Can Linear Equations Have Negative Numbers?

A linear equation can have negative numbers for the linear and/or constant coefficients.  However, a linear equation cannot have a negative number as an exponent for any variable.

Example 1: A Linear Equation With Negative Numbers (Coefficients)

For example, the equation -4x – 8 = 0 is a linear equation, since the variable x only has powers of 0 (the constant term -8) and 1 (the linear term -4x).

You can see the graph of y = -4x – 8 below.

graph of linear equation -4x - 8
This is the graph of the linear equation y = -4x – 8.

Example 2: A Nonlinear Equation With Negative Exponents (Negative Powers)

For example, the equation x-1 – 4 = 0 is not a linear equation, since it has a negative exponent for the variable x (you can see the graph of y = x-1 – 4 below).

graph of 1 over x minus 4
The graph of the nonlinear equation y = x-1 – 4.

Since this equation has an exponent of -1 (which is neither 0 nor 1), the equation is not linear.  Also, the equation does not have a linear term (such as 4x), so it cannot be linear.

Can Linear Equations Have Fractions?

A linear equation can have fractions for coefficients, but there cannot be fractions in the exponent of a variable.

Example 1: A Linear Equation With Fractions (Coefficients)

For example, the equation 3x – 1/2 = 0 is a linear equation, since the variable x only has powers of 0 (the constant term -1/2) and 1 (the linear term 3x).

You can see the graph of y = -3x – 1/2 below.

graph of linear equation y = 3x - one half
The graph of the linear equation y = 3x – 1/2.

Example 2: A Nonlinear Equation With Fractional Exponents (Powers)

For example, the equation x2/3 – 64 = 0 is not a linear equation, since it has a fractional exponent for the variable x (you can see the graph of y = x2/3 – 64 below).

graph of x to the two thirds minus 64
This is the graph of the nonlinear equation y = x2/3 – 64.

Since this equation has an exponent of 2/3 (which is neither 0 nor 1), the equation is not linear.  Also, the equation does not have a linear term (such as 4x), so it cannot be linear.

Can Linear Equations Have Decimals?

A linear equation can have decimals for coefficients, but there cannot be decimals in the exponent of a variable.

Example 1: A Linear Equation With Decimals (Coefficients)

For example, the equation 0.2x + 0.8 = 0 is a linear equation, since the variable x only has powers of 0 (the constant term 0.8) and 1 (the linear term 0.2x).

You can see the graph of y = 0.2x + 0.8 below.

graph of the linear equation 0.2x + 0.8
The graph of the linear equation y = 0.2x + 0.8.

Example 2: A Nonlinear Equation With A Decimal Exponent (Powers)

For example, the equation x0.6 – 8 = 0 is not a linear equation, since it has a fractional exponent for the variable x (you can see the graph of y = x0.6 – 8 below).

graph of the equation x to the 0.6 minus 8
The graph of the nonlinear equation y = x0.6 – 8.

Since this equation has an exponent of 0.6 (which is neither 0 nor 1), the equation is not linear.  Also, the equation does not have a linear term (such as 4x), so it cannot be linear.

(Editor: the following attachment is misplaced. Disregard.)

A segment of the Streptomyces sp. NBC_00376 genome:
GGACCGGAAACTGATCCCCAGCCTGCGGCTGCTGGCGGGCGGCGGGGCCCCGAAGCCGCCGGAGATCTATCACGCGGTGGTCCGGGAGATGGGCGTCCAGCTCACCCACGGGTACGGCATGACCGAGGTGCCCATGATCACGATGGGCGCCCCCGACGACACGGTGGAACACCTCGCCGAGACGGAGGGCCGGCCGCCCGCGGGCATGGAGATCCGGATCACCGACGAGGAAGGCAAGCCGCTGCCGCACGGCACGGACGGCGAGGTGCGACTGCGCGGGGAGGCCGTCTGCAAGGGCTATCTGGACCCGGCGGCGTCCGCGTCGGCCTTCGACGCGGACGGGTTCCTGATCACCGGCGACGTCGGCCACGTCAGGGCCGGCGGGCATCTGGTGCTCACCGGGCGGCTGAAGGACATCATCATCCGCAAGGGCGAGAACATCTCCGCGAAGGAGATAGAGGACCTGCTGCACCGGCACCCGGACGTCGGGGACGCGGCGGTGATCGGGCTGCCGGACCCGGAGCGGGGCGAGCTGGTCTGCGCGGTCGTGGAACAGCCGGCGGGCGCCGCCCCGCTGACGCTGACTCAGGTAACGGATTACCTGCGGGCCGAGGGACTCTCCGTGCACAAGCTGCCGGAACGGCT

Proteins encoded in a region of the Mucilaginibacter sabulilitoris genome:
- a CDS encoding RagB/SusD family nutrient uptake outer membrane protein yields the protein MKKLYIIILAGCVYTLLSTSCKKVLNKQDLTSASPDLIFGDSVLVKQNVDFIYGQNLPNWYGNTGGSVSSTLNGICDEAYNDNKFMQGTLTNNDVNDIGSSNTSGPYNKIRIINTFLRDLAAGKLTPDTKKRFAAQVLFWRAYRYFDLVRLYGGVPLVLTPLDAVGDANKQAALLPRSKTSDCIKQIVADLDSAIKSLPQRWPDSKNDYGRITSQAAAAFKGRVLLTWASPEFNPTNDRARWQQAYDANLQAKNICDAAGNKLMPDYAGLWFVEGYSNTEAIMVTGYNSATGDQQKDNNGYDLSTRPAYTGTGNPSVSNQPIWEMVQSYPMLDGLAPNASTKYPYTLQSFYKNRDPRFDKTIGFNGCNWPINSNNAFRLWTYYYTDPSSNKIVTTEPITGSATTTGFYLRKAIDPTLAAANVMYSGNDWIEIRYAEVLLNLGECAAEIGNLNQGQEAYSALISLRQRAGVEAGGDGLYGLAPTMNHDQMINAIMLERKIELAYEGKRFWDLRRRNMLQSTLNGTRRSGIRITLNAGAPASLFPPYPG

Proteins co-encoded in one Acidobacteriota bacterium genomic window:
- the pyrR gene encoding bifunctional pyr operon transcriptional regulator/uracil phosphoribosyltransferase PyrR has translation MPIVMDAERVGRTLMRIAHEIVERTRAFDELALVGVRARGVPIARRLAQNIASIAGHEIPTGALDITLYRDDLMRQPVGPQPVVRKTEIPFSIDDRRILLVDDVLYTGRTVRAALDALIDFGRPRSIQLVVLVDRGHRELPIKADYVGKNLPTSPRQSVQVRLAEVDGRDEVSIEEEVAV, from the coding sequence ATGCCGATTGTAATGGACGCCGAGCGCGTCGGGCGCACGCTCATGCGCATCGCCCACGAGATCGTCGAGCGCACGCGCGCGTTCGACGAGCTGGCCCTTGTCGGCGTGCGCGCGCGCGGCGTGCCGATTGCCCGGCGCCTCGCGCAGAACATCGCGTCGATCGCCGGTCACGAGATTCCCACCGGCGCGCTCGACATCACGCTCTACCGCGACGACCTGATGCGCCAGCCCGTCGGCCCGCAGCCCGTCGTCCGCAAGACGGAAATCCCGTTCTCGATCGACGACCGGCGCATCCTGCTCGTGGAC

Can Linear Equations Have No Solution?

A linear equation can have no solution if the values of the variables and/or coefficients are restricted.

Example 1: A Linear Equation With No Solution

Consider the linear equation ix + 1 = 0, where x must be a real number.  When we try to solve, we get:

  • ix + 1 = 0
  • ix = -1
  • x = -1/i
  • x = i

We know that i is an imaginary number, but x must be real.  Thus, there is no solution to this equation.

Note: if we allow complex (imaginary) numbers for x, then x = i would be a solution.

Example 2: A Linear Equation With No Solution

Consider the linear equation 3x + 2 = 0, where x must be an integer.  When we try to solve, we get:

  • 3x + 2 = 0
  • 3x = -2
  • x = -2/3

We know that -2/3 is a rational number, but x must be an integer.  Thus, there is no solution to this equation.

Note: if we allow rational numbers for x, then x = -2/3 would be a solution.

Can Linear Equations Have More Than 2 Variables?

A linear equation can have more than 2 variables.  In fact, a linear equation can have n variables, where n is any whole number greater than 0.

We are already familiar with the general form for some of these linear equations:

  • 1 variable: ax + b = 0 [the solution is just a single number]
  • 2 variables: ax + by + c = 0 [the solution is an entire line in a 2D coordinate plane]

For more variables, we just add another term with a new variable:

  • 3 variables: ax + by + cz + d = 0 [the solution is an entire plane in a 3D space]
  • n variables: a1x1 + a2x2 + … + anxn + b = 0

Conclusion

Now you know what makes an equation linear, and what is not allowed in these equations.  You also have some examples and the answers to some common questions about linear equations.

You can learn about the difference between expressions and equations here.

I hope you found this article helpful.  If so, please share it with someone who can use the information.

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~Jonathon